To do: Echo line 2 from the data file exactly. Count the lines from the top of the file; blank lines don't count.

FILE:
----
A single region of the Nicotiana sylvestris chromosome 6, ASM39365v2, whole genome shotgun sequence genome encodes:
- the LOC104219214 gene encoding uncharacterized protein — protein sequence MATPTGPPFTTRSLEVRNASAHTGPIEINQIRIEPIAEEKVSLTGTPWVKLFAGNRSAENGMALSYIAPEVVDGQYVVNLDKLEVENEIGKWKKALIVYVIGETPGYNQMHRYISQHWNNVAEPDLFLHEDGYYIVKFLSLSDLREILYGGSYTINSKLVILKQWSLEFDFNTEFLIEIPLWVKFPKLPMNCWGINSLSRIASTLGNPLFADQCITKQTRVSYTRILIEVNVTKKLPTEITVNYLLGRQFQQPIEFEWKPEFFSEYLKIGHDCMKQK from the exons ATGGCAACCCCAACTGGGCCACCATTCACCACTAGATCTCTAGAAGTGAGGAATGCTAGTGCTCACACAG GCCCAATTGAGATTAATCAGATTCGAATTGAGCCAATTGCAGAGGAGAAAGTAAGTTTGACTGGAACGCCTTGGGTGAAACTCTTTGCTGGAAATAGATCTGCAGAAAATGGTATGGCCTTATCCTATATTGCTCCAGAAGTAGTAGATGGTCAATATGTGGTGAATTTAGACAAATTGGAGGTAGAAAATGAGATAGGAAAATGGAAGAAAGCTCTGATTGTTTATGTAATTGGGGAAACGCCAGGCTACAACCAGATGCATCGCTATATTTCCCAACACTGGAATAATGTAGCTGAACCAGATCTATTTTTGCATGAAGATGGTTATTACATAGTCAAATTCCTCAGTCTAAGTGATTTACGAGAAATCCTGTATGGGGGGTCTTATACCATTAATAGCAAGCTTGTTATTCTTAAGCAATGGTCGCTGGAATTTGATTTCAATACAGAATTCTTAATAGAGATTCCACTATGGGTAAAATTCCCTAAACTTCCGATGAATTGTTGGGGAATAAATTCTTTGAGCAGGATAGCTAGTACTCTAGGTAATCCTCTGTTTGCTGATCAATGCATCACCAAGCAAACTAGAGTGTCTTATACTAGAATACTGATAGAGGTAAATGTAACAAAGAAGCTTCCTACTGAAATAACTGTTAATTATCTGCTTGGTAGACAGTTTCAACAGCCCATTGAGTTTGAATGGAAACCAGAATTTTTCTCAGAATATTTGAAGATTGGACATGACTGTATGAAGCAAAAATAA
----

- the LOC104219214 gene encoding uncharacterized protein — protein sequence MATPTGPPFTTRSLEVRNASAHTGPIEINQIRIEPIAEEKVSLTGTPWVKLFAGNRSAENGMALSYIAPEVVDGQYVVNLDKLEVENEIGKWKKALIVYVIGETPGYNQMHRYISQHWNNVAEPDLFLHEDGYYIVKFLSLSDLREILYGGSYTINSKLVILKQWSLEFDFNTEFLIEIPLWVKFPKLPMNCWGINSLSRIASTLGNPLFADQCITKQTRVSYTRILIEVNVTKKLPTEITVNYLLGRQFQQPIEFEWKPEFFSEYLKIGHDCMKQK from the exons ATGGCAACCCCAACTGGGCCACCATTCACCACTAGATCTCTAGAAGTGAGGAATGCTAGTGCTCACACAG GCCCAATTGAGATTAATCAGATTCGAATTGAGCCAATTGCAGAGGAGAAAGTAAGTTTGACTGGAACGCCTTGGGTGAAACTCTTTGCTGGAAATAGATCTGCAGAAAATGGTATGGCCTTATCCTATATTGCTCCAGAAGTAGTAGATGGTCAATATGTGGTGAATTTAGACAAATTGGAGGTAGAAAATGAGATAGGAAAATGGAAGAAAGCTCTGATTGTTTATGTAATTGGGGAAACGCCAGGCTACAACCAGATGCATCGCTATATTTCCCAACACTGGAATAATGTAGCTGAACCAGATCTATTTTTGCATGAAGATGGTTATTACATAGTCAAATTCCTCAGTCTAAGTGATTTACGAGAAATCCTGTATGGGGGGTCTTATACCATTAATAGCAAGCTTGTTATTCTTAAGCAATGGTCGCTGGAATTTGATTTCAATACAGAATTCTTAATAGAGATTCCACTATGGGTAAAATTCCCTAAACTTCCGATGAATTGTTGGGGAATAAATTCTTTGAGCAGGATAGCTAGTACTCTAGGTAATCCTCTGTTTGCTGATCAATGCATCACCAAGCAAACTAGAGTGTCTTATACTAGAATACTGATAGAGGTAAATGTAACAAAGAAGCTTCCTACTGAAATAACTGTTAATTATCTGCTTGGTAGACAGTTTCAACAGCCCATTGAGTTTGAATGGAAACCAGAATTTTTCTCAGAATATTTGAAGATTGGACATGACTGTATGAAGCAAAAATAA